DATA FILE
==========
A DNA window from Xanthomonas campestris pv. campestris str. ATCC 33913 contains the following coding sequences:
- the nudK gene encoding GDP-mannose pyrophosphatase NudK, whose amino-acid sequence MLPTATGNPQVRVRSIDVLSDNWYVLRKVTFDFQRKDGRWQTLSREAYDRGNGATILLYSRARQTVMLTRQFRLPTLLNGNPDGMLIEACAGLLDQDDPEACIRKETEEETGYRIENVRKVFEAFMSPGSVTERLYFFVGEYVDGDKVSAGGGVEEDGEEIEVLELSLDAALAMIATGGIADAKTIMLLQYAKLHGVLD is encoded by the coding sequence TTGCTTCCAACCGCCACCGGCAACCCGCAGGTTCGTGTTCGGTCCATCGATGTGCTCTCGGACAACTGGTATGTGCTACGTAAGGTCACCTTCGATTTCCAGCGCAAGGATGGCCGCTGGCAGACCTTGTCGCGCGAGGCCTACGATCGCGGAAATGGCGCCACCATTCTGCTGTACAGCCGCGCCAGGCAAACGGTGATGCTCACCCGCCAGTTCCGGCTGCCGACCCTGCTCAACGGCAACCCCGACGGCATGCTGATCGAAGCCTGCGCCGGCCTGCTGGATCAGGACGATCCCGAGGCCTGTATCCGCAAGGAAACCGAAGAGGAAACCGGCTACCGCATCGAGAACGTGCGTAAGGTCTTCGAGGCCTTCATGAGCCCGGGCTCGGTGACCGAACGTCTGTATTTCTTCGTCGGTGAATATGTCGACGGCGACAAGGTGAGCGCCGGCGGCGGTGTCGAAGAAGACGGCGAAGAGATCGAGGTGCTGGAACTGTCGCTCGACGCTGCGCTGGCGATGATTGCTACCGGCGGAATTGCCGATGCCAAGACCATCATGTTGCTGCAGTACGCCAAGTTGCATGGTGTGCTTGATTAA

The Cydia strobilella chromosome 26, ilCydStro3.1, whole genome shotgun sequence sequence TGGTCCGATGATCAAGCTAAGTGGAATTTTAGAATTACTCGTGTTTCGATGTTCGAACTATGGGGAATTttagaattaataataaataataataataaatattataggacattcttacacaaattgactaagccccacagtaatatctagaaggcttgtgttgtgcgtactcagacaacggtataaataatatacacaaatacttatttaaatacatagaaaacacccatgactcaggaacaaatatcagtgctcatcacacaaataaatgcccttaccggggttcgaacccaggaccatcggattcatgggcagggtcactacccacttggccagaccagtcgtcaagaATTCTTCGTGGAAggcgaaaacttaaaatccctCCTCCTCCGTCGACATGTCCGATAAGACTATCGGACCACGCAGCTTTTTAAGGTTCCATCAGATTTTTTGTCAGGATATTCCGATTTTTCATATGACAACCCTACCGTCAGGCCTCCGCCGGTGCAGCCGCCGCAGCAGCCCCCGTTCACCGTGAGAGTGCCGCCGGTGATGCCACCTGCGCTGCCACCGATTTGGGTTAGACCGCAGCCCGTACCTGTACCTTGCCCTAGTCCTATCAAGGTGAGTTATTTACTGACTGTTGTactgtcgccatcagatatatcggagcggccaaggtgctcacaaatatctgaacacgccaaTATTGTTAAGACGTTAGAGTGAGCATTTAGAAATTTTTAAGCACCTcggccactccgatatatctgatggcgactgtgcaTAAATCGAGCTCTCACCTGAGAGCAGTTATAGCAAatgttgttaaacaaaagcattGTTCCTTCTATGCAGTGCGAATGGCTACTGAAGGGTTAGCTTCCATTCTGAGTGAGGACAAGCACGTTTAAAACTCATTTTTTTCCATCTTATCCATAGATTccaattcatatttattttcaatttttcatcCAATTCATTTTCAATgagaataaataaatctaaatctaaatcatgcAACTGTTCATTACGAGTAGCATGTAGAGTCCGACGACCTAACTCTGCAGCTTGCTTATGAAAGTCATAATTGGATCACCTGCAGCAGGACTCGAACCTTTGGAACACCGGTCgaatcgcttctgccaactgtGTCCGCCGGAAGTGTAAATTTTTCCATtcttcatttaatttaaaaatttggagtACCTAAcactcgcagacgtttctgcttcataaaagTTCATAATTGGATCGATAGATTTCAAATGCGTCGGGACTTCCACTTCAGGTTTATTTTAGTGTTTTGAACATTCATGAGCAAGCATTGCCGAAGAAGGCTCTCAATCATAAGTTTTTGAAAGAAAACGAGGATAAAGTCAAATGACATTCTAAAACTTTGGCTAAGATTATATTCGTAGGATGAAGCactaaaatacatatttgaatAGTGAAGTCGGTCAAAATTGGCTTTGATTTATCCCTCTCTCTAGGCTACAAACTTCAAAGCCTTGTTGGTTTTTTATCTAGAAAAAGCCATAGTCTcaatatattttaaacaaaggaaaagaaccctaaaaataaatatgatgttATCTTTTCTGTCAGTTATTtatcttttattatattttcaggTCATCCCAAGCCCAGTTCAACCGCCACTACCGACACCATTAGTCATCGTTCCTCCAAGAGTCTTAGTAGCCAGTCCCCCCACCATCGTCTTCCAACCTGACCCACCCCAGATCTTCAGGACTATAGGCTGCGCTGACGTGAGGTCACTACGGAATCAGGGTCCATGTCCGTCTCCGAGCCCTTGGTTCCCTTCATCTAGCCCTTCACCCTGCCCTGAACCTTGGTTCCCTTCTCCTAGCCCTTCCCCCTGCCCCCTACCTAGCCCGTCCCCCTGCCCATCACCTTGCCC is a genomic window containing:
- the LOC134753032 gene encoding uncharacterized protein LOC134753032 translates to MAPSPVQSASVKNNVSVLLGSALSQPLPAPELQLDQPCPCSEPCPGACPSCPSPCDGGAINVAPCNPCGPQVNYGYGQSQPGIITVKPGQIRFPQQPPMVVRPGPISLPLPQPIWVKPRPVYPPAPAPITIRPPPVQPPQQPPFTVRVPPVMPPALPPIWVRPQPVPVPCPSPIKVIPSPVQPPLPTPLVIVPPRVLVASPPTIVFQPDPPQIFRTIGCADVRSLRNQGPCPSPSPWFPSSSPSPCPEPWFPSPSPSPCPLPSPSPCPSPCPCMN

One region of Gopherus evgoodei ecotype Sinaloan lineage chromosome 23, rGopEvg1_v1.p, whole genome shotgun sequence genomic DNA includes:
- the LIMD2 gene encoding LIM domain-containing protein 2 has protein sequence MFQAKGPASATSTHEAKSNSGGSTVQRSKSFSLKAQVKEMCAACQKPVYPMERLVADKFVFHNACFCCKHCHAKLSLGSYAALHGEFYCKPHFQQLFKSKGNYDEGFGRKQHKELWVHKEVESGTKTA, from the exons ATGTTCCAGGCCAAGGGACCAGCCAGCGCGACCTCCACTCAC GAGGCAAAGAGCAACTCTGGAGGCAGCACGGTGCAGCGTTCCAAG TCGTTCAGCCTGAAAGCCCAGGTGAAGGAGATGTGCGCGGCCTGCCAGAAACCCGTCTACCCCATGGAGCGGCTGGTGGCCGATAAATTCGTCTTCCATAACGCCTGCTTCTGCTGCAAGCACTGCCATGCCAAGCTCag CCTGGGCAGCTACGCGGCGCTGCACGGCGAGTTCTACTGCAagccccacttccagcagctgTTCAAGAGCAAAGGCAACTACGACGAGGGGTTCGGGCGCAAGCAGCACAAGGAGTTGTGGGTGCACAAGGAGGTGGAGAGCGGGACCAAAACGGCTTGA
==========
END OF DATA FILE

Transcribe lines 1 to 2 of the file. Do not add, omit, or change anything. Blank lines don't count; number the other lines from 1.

A DNA window from Xanthomonas campestris pv. campestris str. ATCC 33913 contains the following coding sequences:
- the nudK gene encoding GDP-mannose pyrophosphatase NudK, whose amino-acid sequence MLPTATGNPQVRVRSIDVLSDNWYVLRKVTFDFQRKDGRWQTLSREAYDRGNGATILLYSRARQTVMLTRQFRLPTLLNGNPDGMLIEACAGLLDQDDPEACIRKETEEETGYRIENVRKVFEAFMSPGSVTERLYFFVGEYVDGDKVSAGGGVEEDGEEIEVLELSLDAALAMIATGGIADAKTIMLLQYAKLHGVLD is encoded by the coding sequence TTGCTTCCAACCGCCACCGGCAACCCGCAGGTTCGTGTTCGGTCCATCGATGTGCTCTCGGACAACTGGTATGTGCTACGTAAGGTCACCTTCGATTTCCAGCGCAAGGATGGCCGCTGGCAGACCTTGTCGCGCGAGGCCTACGATCGCGGAAATGGCGCCACCATTCTGCTGTACAGCCGCGCCAGGCAAACGGTGATGCTCACCCGCCAGTTCCGGCTGCCGACCCTGCTCAACGGCAACCCCGACGGCATGCTGATCGAAGCCTGCGCCGGCCTGCTGGATCAGGACGATCCCGAGGCCTGTATCCGCAAGGAAACCGAAGAGGAAACCGGCTACCGCATCGAGAACGTGCGTAAGGTCTTCGAGGCCTTCATGAGCCCGGGCTCGGTGACCGAACGTCTGTATTTCTTCGTCGGTGAATATGTCGACGGCGACAAGGTGAGCGCCGGCGGCGGTGTCGAAGAAGACGGCGAAGAGATCGAGGTGCTGGAACTGTCGCTCGACGCTGCGCTGGCGATGATTGCTACCGGCGGAATTGCCGATGCCAAGACCATCATGTTGCTGCAGTACGCCAAGTTGCATGGTGTGCTTGATTAA